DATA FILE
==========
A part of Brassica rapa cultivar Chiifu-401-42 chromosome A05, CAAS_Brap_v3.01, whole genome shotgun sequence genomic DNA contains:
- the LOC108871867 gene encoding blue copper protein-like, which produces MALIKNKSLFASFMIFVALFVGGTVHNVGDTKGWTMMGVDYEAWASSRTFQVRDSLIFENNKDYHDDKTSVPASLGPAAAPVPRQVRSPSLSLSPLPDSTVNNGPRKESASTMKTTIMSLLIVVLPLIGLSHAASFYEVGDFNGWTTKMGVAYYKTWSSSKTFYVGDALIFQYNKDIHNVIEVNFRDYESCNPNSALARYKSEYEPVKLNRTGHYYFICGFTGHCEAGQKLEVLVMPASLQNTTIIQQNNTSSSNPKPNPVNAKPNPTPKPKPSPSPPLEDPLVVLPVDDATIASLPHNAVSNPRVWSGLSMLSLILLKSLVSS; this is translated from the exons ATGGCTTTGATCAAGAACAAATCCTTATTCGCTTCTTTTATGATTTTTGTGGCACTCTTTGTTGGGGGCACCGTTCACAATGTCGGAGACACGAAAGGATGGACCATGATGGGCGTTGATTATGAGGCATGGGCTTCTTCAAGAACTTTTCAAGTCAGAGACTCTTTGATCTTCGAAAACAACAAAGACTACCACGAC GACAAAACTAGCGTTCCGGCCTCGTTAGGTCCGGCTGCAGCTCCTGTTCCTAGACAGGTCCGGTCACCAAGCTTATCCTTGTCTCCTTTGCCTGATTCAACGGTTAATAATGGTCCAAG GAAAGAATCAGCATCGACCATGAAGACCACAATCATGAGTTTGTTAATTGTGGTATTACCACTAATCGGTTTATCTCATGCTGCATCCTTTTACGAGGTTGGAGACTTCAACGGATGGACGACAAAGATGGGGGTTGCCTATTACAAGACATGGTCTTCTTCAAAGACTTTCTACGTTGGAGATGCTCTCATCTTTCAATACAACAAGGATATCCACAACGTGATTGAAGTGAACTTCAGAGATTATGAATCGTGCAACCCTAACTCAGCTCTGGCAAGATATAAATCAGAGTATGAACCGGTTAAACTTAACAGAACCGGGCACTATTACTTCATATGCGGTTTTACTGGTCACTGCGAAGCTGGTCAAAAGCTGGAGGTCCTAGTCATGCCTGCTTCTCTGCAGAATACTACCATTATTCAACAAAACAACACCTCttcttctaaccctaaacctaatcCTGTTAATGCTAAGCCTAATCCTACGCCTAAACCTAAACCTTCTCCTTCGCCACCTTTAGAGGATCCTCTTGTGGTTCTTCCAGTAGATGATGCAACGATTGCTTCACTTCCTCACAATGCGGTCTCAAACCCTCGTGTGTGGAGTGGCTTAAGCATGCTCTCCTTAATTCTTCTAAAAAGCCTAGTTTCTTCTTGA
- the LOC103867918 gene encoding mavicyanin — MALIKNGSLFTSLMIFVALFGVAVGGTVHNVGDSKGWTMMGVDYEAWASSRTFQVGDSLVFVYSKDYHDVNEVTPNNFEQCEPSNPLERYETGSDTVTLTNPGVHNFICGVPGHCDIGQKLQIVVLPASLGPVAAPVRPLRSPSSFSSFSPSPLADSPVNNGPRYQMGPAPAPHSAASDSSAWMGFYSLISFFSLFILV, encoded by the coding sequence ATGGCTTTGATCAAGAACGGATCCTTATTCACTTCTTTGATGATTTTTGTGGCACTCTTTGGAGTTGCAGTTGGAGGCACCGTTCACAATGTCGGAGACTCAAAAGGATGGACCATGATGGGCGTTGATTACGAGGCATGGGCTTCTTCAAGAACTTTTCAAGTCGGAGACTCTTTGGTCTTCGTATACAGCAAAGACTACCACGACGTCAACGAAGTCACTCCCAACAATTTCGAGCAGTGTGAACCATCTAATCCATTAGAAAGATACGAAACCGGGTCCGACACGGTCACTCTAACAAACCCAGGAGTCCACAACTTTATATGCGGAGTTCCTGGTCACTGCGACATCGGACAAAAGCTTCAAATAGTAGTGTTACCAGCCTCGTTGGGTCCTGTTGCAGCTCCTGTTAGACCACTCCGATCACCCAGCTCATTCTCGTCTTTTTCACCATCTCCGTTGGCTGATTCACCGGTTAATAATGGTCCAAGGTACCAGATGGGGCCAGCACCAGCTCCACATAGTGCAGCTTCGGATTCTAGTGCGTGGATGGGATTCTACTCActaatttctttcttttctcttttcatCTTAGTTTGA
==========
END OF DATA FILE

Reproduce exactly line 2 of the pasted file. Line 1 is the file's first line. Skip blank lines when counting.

- the LOC108871867 gene encoding blue copper protein-like, which produces MALIKNKSLFASFMIFVALFVGGTVHNVGDTKGWTMMGVDYEAWASSRTFQVRDSLIFENNKDYHDDKTSVPASLGPAAAPVPRQVRSPSLSLSPLPDSTVNNGPRKESASTMKTTIMSLLIVVLPLIGLSHAASFYEVGDFNGWTTKMGVAYYKTWSSSKTFYVGDALIFQYNKDIHNVIEVNFRDYESCNPNSALARYKSEYEPVKLNRTGHYYFICGFTGHCEAGQKLEVLVMPASLQNTTIIQQNNTSSSNPKPNPVNAKPNPTPKPKPSPSPPLEDPLVVLPVDDATIASLPHNAVSNPRVWSGLSMLSLILLKSLVSS; this is translated from the exons ATGGCTTTGATCAAGAACAAATCCTTATTCGCTTCTTTTATGATTTTTGTGGCACTCTTTGTTGGGGGCACCGTTCACAATGTCGGAGACACGAAAGGATGGACCATGATGGGCGTTGATTATGAGGCATGGGCTTCTTCAAGAACTTTTCAAGTCAGAGACTCTTTGATCTTCGAAAACAACAAAGACTACCACGAC GACAAAACTAGCGTTCCGGCCTCGTTAGGTCCGGCTGCAGCTCCTGTTCCTAGACAGGTCCGGTCACCAAGCTTATCCTTGTCTCCTTTGCCTGATTCAACGGTTAATAATGGTCCAAG GAAAGAATCAGCATCGACCATGAAGACCACAATCATGAGTTTGTTAATTGTGGTATTACCACTAATCGGTTTATCTCATGCTGCATCCTTTTACGAGGTTGGAGACTTCAACGGATGGACGACAAAGATGGGGGTTGCCTATTACAAGACATGGTCTTCTTCAAAGACTTTCTACGTTGGAGATGCTCTCATCTTTCAATACAACAAGGATATCCACAACGTGATTGAAGTGAACTTCAGAGATTATGAATCGTGCAACCCTAACTCAGCTCTGGCAAGATATAAATCAGAGTATGAACCGGTTAAACTTAACAGAACCGGGCACTATTACTTCATATGCGGTTTTACTGGTCACTGCGAAGCTGGTCAAAAGCTGGAGGTCCTAGTCATGCCTGCTTCTCTGCAGAATACTACCATTATTCAACAAAACAACACCTCttcttctaaccctaaacctaatcCTGTTAATGCTAAGCCTAATCCTACGCCTAAACCTAAACCTTCTCCTTCGCCACCTTTAGAGGATCCTCTTGTGGTTCTTCCAGTAGATGATGCAACGATTGCTTCACTTCCTCACAATGCGGTCTCAAACCCTCGTGTGTGGAGTGGCTTAAGCATGCTCTCCTTAATTCTTCTAAAAAGCCTAGTTTCTTCTTGA